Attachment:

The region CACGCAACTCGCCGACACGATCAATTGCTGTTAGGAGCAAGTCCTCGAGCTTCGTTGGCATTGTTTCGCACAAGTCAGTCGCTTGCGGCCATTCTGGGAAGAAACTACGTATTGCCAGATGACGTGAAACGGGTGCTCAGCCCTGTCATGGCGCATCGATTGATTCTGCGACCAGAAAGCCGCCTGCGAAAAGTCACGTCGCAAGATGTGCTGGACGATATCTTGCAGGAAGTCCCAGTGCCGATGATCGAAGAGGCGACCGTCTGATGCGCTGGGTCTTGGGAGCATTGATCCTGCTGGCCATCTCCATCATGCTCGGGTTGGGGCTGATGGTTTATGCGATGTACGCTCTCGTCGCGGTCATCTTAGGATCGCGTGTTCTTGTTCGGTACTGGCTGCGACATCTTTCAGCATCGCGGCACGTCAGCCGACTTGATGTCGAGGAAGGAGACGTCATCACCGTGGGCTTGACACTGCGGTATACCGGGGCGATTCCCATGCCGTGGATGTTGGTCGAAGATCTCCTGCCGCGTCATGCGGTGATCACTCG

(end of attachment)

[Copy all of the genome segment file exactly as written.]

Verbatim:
The region CACGCAACTCGCCGACACGATCAATTGCTGTTAGGAGCAAGTCCTCGAGCTTCGTTGGCATTGTTTCGCACAAGTCAGTCGCTTGCGGCCATTCTGGGAAGAAACTACGTATTGCCAGATGACGTGAAACGGGTGCTCAGCCCTGTCATGGCGCATCGATTGATTCTGCGACCAGAAAGCCGCCTGCGAAAAGTCACGTCGCAAGATGTGCTGGACGATATCTTGCAGGAAGTCCCAGTGCCGATGATCGAAGAGGCGACCGTCTGATGCGCTGGGTCTTGGGAGCATTGATCCTGCTGGCCATCTCCATCATGCTCGGGTTGGGGCTGATGGTTTATGCGATGTACGCTCTCGTCGCGGTCATCTTAGGATCGCGTGTTCTTGTTCGGTACTGGCTGCGACATCTTTCAGCATCGCGGCACGTCAGCCGACTTGATGTCGAGGAAGGAGACGTCATCACCGTGGGCTTGACACTGCGGTATACCGGGGCGATTCCCATGCCGTGGATGTTGGTCGAAGATCTCCTGCCGCGTCATGCGGTGATCACTCG